Strength training is an essential part of a complete workout program. But whether you use free weights, machines or resistance bands, keep challenging your muscles by stepping up your routine as you progress.
Training with eight to 10 exercises that target all muscle groups should be done two or three times a week. But never work the same muscles on consecutive days -- your muscles need that recovery time to grow.
As you progress, you might opt for a split routine. That could mean working the upper body on Mondays and Thursdays and the lower body on Tuesdays and Fridays, for instance. How you set up the days is up to you, as long as every muscle group gets the rest it needs between sessions.
Once you can complete three sets of 12 to 15 repetitions of an exercise with excellent form -- meaning you can just about complete your last rep of each set -- it's time to add more weight. This might mean moving up one level in tension if you use resistance bands, adding a weight plate on a machine, or going from 5-pound dumbbells to 7.5-pound ones.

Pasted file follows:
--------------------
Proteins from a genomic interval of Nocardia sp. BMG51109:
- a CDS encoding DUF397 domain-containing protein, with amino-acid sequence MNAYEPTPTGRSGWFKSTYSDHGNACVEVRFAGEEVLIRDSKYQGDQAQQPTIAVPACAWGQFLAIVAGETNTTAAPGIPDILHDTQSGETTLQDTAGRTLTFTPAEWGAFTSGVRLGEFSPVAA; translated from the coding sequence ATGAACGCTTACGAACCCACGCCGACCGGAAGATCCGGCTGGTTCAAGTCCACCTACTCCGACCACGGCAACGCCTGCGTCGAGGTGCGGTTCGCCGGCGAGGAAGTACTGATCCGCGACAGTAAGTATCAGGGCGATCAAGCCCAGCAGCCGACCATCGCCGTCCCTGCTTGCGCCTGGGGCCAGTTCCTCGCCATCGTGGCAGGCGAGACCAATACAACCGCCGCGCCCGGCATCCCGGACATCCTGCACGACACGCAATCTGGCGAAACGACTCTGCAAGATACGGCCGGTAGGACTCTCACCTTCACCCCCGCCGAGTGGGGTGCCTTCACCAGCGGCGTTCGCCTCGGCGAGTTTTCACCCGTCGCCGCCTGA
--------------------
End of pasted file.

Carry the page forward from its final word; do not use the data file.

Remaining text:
Whatever equipment you use, the increase should be heavy enough that you're back to being able to complete only eight reps per set, and possibly only two sets, not three.
Adding weight is just one way to up your game. You can also lengthen the time it takes you to release the lifted weight to work the muscle longer. Typically, this is twice the length of time it takes you to lift the weight.
If you haven't yet consulted a weight trainer, having a one-on-one session now will not only help you move to the next level safely, but also ensure that you're reaching four key goals: strength, power, muscle development, and endurance.
The American College of Sports Medicine has advice for beginners and experienced lifters alike on stepping up strength training.
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